He didn't get the company, so he's settling for the headquarters instead.
Los Angeles financier Tom Gores, who lost out on the bidding for fallen telecommunications giant Global Crossing Ltd., will soon own one of the firm's crown jewels: the posh Beverly Hills campus where Chairman Gary Winnick ran his empire from an oval office reminiscent of the one on Pennsylvania Avenue in Washington.
Gores has a contract to buy Global Crossing's former 2 1/2-acre campus on Santa Monica Boulevard and North Crescent Drive from Winnick for more than $50 million, knowledgeable real estate sources said. The deal would be one of the largest Beverly Hills office transactions in years, valued at more than $400 per square foot.
"That's way, way over market value," said Howard Sadowsky, vice chairman of real estate brokerage Julien J. Studley Inc., who negotiated separately with Global Crossing on behalf of a possible tenant. The price may make sense for Gores, however, because he intends to move his company into the property, Sadowsky noted.
"It's one of the classic, beautiful office buildings in Southern California," Sadowsky said. "It's like walking into the White House. The land and the setting can't be duplicated."
Winnick bought the property for $41.5 million in 1998 through a partnership known as North Crescent Realty V. It housed the headquarters of Global Crossing, Asia Global Crossing and Winnick's Pacific Capital Group and Colony Capital investment companies.
Though Global Crossing was technically headquartered in Bermuda and had substantial offices in Rochester, N.Y., the seat of power was clearly in Beverly Hills, where Winnick, co-Chairman Lodwrick Cook and Chief Executive John Legere kept offices. The new owners spent an additional $7.5 million on an elaborate restoration of the property that was closely supervised by Winnick. (Most of the company's executive offices are now in Madison, N.J.)
The buildings are nearly vacant today after housing as many as 250 employees during Global Crossing's peak. The property was put on the market after several unsolicited offers were made, real estate broker Martin Morganstern of Cushman & Wakefield said in September.
Neither Morganstern nor Global representative Gregg Ritchie returned phone calls requesting comment. Mark Barnhill, a spokesman for Gores' company, Platinum Equity, said: "We do not discuss whether or not we are considering potential acquisitions."
But other real estate sources said Gores has put down a nonrefundable $5-million payment on the transaction, which is expected to close in February. Under terms of the pending deal, Winnick would get to keep his office at the site for another year.
The property includes two buildings totaling about 124,000 square feet, a parking structure, lush gardens, reflecting pools and fountains. The complex dates to the late 1930s, when it was designed by Los Angeles "architect to the stars" Paul Revere Williams under the direction of "agent to the stars" Jules Caesar Stein.
Stein, an ophthalmologist and musician, founded the Music Corp. of America in 1924. He abandoned his medical career to book dance bands and singers at speak-easies and nightclubs on Chicago's South Side. By the mid-1930s, MCA represented more than half of the major bands in the country. Stein then moved to Hollywood, where he signed such famous names as Bette Davis, Fred Astair and Greta Garbo.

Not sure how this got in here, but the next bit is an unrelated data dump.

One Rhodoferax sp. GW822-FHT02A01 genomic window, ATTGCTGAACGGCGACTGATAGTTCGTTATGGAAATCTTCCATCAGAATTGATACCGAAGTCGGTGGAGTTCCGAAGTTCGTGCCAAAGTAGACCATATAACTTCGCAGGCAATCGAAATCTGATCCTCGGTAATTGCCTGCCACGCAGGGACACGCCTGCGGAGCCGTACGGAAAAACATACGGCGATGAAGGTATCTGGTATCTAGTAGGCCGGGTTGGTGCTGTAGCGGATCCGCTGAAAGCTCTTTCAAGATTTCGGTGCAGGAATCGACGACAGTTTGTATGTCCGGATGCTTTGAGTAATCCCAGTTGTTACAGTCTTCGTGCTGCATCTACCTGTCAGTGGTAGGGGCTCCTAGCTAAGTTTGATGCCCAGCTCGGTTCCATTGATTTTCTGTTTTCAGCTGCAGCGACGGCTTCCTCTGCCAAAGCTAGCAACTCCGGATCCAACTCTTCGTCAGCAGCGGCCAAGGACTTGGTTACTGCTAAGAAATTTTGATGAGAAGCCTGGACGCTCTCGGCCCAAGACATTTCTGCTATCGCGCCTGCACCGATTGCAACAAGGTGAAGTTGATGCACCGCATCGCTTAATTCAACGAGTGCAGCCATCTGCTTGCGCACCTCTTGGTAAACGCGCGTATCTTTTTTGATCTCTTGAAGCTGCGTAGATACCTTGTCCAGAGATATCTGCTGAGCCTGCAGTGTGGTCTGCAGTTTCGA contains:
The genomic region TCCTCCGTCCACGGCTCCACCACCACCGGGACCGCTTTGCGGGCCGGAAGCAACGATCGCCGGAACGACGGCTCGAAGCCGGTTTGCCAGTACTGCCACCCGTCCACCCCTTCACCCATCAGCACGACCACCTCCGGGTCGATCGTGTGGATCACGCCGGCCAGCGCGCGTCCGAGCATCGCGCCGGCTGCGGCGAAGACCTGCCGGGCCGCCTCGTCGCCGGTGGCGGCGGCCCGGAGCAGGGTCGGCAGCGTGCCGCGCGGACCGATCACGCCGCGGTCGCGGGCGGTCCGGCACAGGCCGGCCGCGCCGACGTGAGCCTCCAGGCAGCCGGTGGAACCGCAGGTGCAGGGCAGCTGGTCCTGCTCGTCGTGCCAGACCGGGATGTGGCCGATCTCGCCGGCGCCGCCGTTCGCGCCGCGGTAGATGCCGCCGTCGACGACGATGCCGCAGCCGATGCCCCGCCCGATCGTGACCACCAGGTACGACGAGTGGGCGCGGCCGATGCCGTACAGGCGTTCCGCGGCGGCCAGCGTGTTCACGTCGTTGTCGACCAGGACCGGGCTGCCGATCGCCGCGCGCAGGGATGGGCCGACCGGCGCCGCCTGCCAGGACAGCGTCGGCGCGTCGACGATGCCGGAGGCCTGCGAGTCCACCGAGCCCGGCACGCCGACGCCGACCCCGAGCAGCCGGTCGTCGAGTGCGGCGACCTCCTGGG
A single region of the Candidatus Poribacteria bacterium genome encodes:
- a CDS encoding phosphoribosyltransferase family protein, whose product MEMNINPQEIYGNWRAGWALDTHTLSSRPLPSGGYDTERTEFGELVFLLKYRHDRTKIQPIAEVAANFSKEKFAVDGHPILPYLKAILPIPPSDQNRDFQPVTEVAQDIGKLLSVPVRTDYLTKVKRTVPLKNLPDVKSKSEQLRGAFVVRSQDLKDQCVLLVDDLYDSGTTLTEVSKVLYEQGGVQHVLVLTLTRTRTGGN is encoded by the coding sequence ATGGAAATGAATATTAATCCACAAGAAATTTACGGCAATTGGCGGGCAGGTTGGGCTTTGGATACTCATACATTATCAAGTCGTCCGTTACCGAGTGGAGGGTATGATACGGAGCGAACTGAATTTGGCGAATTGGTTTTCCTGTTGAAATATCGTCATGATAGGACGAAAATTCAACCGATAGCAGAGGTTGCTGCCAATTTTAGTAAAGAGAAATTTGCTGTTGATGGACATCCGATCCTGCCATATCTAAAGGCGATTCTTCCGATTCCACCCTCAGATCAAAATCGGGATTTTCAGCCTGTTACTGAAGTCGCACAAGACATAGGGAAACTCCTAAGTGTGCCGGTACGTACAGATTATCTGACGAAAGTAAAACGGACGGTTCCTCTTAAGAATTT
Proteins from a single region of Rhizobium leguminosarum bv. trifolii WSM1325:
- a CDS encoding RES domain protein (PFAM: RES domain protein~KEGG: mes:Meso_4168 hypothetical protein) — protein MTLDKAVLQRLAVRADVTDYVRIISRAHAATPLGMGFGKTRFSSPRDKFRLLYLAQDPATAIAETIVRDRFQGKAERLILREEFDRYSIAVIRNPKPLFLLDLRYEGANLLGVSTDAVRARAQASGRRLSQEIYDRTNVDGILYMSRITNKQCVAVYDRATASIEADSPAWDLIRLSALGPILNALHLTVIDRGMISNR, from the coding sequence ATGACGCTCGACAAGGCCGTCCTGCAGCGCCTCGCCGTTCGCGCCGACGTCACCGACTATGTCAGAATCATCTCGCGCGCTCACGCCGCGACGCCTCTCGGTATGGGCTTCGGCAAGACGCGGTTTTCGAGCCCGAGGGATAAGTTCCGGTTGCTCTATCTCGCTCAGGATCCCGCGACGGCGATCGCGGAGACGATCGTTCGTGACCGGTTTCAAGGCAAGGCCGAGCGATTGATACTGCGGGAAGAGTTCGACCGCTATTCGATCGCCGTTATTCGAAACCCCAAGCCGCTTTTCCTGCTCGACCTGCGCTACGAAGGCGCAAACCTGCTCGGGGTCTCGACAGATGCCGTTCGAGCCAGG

For a headquarters suitable for his highflying image, Stein turned to Williams, a USC-trained architect who had designed mansions for automaker E.L. Cord and actor Lon Chaney.
Stein wanted a classic domestic ambience that Williams helped deliver by using white painted bricks that were actually larger than normal but appeared normal-size from a distance, thereby making the building appear smaller. He added green shutters, a portico and a decorative cupola to the two-story, neo-Georgian structure.
Details included elegant, sculpted moldings, railings, cornices and paneling. In addition to 30 offices, it included a projection room, a radio station and a hidden bar that would swing into position at the touch of a button. It sat on a plaza entered through massive iron antique gates, which Stein bought in Scotland.
Stein's protege and successor, former theater usher and publicity man Lew Wasserman, went on to run burgeoning MCA from the famous office for decades. In 1964, MCA sold the property to Litton Industries, whose president, Tex Thornton, hired Williams to design a second, larger three-story building that complemented the original.
Gores is president, chief executive and owner of Platinum Equity, a private mergers, acquisitions and management company.
The 38-year-old lives in Beverly Hills and is listed on the Forbes list of wealthy Americans as having a net worth of $1.5 billion. He and his older brother, Alec, joined forces to bid on the assets of Global Crossing last summer before two Asian companies struck a pending deal to pull the company out of bankruptcy protection. Alec Gores' Los Angeles company, Gores Technology Group, has often competed with Platinum Equity to buy tech businesses.
Alec Gores did beat Tom to one of Gary Winnick's trophy properties, however. In September, Alec Gores bought Winnick's Cape Cod-style house in Malibu with half an acre of land for close to the $9.8-million asking price.
Times staff writer Elizabeth Douglass contributed to this report.